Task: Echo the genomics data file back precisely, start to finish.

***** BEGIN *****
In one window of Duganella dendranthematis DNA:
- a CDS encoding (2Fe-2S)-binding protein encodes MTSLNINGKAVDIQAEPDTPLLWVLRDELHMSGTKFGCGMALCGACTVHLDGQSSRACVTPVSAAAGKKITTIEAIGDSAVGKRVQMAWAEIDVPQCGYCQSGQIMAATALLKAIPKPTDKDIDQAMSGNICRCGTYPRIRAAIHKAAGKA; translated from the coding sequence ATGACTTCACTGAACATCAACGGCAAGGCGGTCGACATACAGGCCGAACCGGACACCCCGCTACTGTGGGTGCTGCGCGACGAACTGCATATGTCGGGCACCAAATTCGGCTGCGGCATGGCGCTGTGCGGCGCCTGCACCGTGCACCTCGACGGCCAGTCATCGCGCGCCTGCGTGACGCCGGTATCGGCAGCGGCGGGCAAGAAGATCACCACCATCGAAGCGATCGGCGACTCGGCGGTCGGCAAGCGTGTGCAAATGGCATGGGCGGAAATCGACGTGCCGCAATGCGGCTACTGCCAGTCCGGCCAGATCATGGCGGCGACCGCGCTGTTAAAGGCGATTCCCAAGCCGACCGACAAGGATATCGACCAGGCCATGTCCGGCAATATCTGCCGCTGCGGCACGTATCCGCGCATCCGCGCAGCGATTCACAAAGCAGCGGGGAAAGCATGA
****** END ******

In one window of Duganella dendranthematis DNA:
- a CDS encoding (2Fe-2S)-binding protein encodes MTSLNINGKAVDIQAEPDTPLLWVLRDELHMSGTKFGCGMALCGACTVHLDGQSSRACVTPVSAAAGKKITTIEAIGDSAVGKRVQMAWAEIDVPQCGYCQSGQIMAATALLKAIPKPTDKDIDQAMSGNICRCGTYPRIRAAIHKAAGKA; translated from the coding sequence ATGACTTCACTGAACATCAACGGCAAGGCGGTCGACATACAGGCCGAACCGGACACCCCGCTACTGTGGGTGCTGCGCGACGAACTGCATATGTCGGGCACCAAATTCGGCTGCGGCATGGCGCTGTGCGGCGCCTGCACCGTGCACCTCGACGGCCAGTCATCGCGCGCCTGCGTGACGCCGGTATCGGCAGCGGCGGGCAAGAAGATCACCACCATCGAAGCGATCGGCGACTCGGCGGTCGGCAAGCGTGTGCAAATGGCATGGGCGGAAATCGACGTGCCGCAATGCGGCTACTGCCAGTCCGGCCAGATCATGGCGGCGACCGCGCTGTTAAAGGCGATTCCCAAGCCGACCGACAAGGATATCGACCAGGCCATGTCCGGCAATATCTGCCGCTGCGGCACGTATCCGCGCATCCGCGCAGCGATTCACAAAGCAGCGGGGAAAGCATGA